We help to build a region-wide climate change resilient network for protected areas and corridors. WWF is one of the few international non-governmental organizations that works directly with local communities to restore wetlands and coastal mangroves, prime aquaculture and agricultural lands. These projects will help build resilience to climate change impacts like sea-level rise, and extreme flooding and drought events. Increased global demand for wood products has spurred an aggressive timber industry that operates largely uncontrolled. WWF collaborates with companies, communities and governments to encourage responsible forestry practices that lead to sustainable certification standards.

This approach will enhance local economies, integrate watershed management, conserve biodiversity, and provide a long-term solution on a global scale. At a local level, WWF integrates landscape and land use planning into existing development so that high conservation value forests are protected. We also promote community forestry and community based natural resource management. In Laos, Cambodia and Vietnam, villages rely heavily on the rattan trade roughly species of palms. But rattan has also been depleted from forests at an unnatural rate.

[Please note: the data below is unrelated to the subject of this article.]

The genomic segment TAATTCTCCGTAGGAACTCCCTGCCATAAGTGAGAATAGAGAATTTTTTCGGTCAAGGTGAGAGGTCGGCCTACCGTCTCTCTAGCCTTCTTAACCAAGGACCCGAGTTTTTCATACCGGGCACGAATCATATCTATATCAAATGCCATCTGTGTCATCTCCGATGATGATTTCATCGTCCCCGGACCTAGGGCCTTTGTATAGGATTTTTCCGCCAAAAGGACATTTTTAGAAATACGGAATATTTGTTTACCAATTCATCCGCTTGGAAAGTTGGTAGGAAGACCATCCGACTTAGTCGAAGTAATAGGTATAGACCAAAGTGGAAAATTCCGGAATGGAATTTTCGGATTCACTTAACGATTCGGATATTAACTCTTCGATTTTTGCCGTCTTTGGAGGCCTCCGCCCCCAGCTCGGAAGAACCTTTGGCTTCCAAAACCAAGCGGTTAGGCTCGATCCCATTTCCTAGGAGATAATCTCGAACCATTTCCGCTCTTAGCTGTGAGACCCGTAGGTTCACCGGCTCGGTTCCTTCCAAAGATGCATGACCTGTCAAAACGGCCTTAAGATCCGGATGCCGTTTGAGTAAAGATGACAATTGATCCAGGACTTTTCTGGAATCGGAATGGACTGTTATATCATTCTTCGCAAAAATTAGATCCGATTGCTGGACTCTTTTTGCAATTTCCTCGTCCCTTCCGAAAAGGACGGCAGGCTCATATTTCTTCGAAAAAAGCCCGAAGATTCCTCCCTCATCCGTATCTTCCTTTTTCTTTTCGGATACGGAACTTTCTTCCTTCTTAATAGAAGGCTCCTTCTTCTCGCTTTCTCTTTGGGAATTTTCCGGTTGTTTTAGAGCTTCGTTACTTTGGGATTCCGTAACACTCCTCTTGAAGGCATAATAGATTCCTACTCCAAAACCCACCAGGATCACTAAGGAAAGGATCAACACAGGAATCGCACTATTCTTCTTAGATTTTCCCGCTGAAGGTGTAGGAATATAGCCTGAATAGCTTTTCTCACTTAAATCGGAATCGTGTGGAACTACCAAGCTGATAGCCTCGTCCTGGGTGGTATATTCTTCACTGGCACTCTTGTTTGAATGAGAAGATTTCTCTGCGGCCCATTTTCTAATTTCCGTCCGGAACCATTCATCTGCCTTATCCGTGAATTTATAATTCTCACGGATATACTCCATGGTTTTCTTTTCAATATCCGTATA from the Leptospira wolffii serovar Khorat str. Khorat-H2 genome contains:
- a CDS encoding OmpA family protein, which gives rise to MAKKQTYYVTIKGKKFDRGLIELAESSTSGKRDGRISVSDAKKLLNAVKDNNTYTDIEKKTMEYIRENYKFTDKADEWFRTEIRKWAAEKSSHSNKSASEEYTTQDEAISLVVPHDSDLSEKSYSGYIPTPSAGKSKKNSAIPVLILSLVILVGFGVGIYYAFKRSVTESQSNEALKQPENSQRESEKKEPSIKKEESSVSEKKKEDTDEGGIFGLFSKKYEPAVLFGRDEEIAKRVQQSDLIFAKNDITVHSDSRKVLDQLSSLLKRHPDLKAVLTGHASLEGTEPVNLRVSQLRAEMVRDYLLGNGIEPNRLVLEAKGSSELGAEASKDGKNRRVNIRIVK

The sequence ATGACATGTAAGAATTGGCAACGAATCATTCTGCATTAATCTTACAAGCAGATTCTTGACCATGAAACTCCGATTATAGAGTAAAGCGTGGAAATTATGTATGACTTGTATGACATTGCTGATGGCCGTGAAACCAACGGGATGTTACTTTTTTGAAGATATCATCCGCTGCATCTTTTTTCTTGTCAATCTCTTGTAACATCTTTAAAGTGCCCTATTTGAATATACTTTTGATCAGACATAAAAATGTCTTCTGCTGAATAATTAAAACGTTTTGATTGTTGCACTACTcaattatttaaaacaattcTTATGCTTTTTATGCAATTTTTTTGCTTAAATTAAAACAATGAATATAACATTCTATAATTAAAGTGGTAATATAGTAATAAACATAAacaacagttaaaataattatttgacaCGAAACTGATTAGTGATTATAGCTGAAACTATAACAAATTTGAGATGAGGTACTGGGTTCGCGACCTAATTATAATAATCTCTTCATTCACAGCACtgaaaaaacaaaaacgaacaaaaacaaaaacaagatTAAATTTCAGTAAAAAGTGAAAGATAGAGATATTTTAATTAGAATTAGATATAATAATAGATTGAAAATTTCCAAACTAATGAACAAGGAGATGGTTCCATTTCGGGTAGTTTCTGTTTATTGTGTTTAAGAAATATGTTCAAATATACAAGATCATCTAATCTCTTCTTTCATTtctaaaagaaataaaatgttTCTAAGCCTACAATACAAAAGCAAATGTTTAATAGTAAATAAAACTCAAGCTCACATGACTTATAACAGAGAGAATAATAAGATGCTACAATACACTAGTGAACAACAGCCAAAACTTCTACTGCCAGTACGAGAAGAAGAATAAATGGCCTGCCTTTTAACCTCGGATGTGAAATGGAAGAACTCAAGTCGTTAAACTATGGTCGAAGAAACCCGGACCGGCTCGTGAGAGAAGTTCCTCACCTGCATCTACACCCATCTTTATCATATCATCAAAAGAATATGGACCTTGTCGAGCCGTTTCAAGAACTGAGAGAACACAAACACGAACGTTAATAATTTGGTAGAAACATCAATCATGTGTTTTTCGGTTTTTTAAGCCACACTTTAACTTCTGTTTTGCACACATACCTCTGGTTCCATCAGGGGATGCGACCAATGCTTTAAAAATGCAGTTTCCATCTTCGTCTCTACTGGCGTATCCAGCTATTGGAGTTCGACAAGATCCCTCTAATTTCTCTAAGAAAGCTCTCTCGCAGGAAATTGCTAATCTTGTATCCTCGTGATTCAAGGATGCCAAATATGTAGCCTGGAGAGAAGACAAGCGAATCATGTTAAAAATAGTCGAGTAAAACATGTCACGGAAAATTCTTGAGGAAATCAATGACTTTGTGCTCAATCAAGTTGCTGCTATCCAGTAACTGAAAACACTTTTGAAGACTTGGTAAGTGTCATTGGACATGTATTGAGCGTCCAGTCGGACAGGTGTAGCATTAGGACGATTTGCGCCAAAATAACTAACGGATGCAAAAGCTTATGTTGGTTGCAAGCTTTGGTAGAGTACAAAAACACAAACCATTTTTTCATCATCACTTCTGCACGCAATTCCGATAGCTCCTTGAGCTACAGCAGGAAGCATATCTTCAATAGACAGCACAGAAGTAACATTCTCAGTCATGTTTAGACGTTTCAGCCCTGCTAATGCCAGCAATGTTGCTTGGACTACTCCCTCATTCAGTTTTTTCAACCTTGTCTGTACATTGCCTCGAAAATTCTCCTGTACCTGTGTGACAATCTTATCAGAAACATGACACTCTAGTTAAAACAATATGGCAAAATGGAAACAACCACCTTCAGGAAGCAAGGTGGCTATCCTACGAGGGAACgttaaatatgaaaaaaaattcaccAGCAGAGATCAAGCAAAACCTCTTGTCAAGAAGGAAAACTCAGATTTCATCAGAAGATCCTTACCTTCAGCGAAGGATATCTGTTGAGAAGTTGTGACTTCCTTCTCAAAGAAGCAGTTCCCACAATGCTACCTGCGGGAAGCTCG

The construction of economic corridors—essentially large infrastructure and energy blocks—is accelerating transboundary trade and commerce.

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  • WWF leads a collaborative effort with the Asian Development Bank and other conservation partners to promote sustainable approaches to infrastructure development that protect vital habitat corridors for wildlife and mitigate secondary impacts, such as deforestation and illegal wildlife trade.